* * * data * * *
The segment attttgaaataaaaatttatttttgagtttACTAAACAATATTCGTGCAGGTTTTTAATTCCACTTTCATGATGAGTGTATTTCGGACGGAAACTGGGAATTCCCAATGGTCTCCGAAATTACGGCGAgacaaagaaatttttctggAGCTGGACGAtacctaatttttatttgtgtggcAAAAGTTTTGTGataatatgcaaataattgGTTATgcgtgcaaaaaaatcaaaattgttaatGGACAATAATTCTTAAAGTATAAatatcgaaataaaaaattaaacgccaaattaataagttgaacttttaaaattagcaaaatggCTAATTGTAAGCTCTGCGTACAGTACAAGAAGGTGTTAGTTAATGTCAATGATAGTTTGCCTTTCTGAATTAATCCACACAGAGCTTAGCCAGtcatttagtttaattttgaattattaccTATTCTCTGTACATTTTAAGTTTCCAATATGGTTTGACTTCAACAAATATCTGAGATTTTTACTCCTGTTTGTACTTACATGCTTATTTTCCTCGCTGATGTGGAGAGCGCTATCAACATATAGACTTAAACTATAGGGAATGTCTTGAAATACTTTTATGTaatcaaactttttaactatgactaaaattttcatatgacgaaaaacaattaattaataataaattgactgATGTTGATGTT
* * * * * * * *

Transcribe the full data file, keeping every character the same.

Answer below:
The segment attttgaaataaaaatttatttttgagtttACTAAACAATATTCGTGCAGGTTTTTAATTCCACTTTCATGATGAGTGTATTTCGGACGGAAACTGGGAATTCCCAATGGTCTCCGAAATTACGGCGAgacaaagaaatttttctggAGCTGGACGAtacctaatttttatttgtgtggcAAAAGTTTTGTGataatatgcaaataattgGTTATgcgtgcaaaaaaatcaaaattgttaatGGACAATAATTCTTAAAGTATAAatatcgaaataaaaaattaaacgccaaattaataagttgaacttttaaaattagcaaaatggCTAATTGTAAGCTCTGCGTACAGTACAAGAAGGTGTTAGTTAATGTCAATGATAGTTTGCCTTTCTGAATTAATCCACACAGAGCTTAGCCAGtcatttagtttaattttgaattattaccTATTCTCTGTACATTTTAAGTTTCCAATATGGTTTGACTTCAACAAATATCTGAGATTTTTACTCCTGTTTGTACTTACATGCTTATTTTCCTCGCTGATGTGGAGAGCGCTATCAACATATAGACTTAAACTATAGGGAATGTCTTGAAATACTTTTATGTaatcaaactttttaactatgactaaaattttcatatgacgaaaaacaattaattaataataaattgactgATGTTGATGTT